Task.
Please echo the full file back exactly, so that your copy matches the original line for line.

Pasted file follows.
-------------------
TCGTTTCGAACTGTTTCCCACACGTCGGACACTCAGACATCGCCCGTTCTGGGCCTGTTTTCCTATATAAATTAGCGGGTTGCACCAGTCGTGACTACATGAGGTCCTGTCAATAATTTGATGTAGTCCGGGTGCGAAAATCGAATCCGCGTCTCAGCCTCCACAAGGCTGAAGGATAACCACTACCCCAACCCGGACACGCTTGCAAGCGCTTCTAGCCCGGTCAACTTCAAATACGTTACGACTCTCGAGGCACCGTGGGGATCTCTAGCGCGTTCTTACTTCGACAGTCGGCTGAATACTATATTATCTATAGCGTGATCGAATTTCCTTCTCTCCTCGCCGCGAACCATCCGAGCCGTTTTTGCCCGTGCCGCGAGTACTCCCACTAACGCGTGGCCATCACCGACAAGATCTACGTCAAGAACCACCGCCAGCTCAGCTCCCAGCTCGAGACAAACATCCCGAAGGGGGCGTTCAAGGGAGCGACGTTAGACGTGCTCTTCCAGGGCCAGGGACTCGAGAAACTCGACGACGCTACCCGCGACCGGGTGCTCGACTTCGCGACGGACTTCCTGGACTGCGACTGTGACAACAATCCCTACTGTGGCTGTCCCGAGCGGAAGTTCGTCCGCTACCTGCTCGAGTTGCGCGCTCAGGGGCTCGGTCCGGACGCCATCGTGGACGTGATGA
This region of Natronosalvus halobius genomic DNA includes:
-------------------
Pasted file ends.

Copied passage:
TCGTTTCGAACTGTTTCCCACACGTCGGACACTCAGACATCGCCCGTTCTGGGCCTGTTTTCCTATATAAATTAGCGGGTTGCACCAGTCGTGACTACATGAGGTCCTGTCAATAATTTGATGTAGTCCGGGTGCGAAAATCGAATCCGCGTCTCAGCCTCCACAAGGCTGAAGGATAACCACTACCCCAACCCGGACACGCTTGCAAGCGCTTCTAGCCCGGTCAACTTCAAATACGTTACGACTCTCGAGGCACCGTGGGGATCTCTAGCGCGTTCTTACTTCGACAGTCGGCTGAATACTATATTATCTATAGCGTGATCGAATTTCCTTCTCTCCTCGCCGCGAACCATCCGAGCCGTTTTTGCCCGTGCCGCGAGTACTCCCACTAACGCGTGGCCATCACCGACAAGATCTACGTCAAGAACCACCGCCAGCTCAGCTCCCAGCTCGAGACAAACATCCCGAAGGGGGCGTTCAAGGGAGCGACGTTAGACGTGCTCTTCCAGGGCCAGGGACTCGAGAAACTCGACGACGCTACCCGCGACCGGGTGCTCGACTTCGCGACGGACTTCCTGGACTGCGACTGTGACAACAATCCCTACTGTGGCTGTCCCGAGCGGAAGTTCGTCCGCTACCTGCTCGAGTTGCGCGCTCAGGGGCTCGGTCCGGACGCCATCGTGGACGTGATGA
This region of Natronosalvus halobius genomic DNA includes: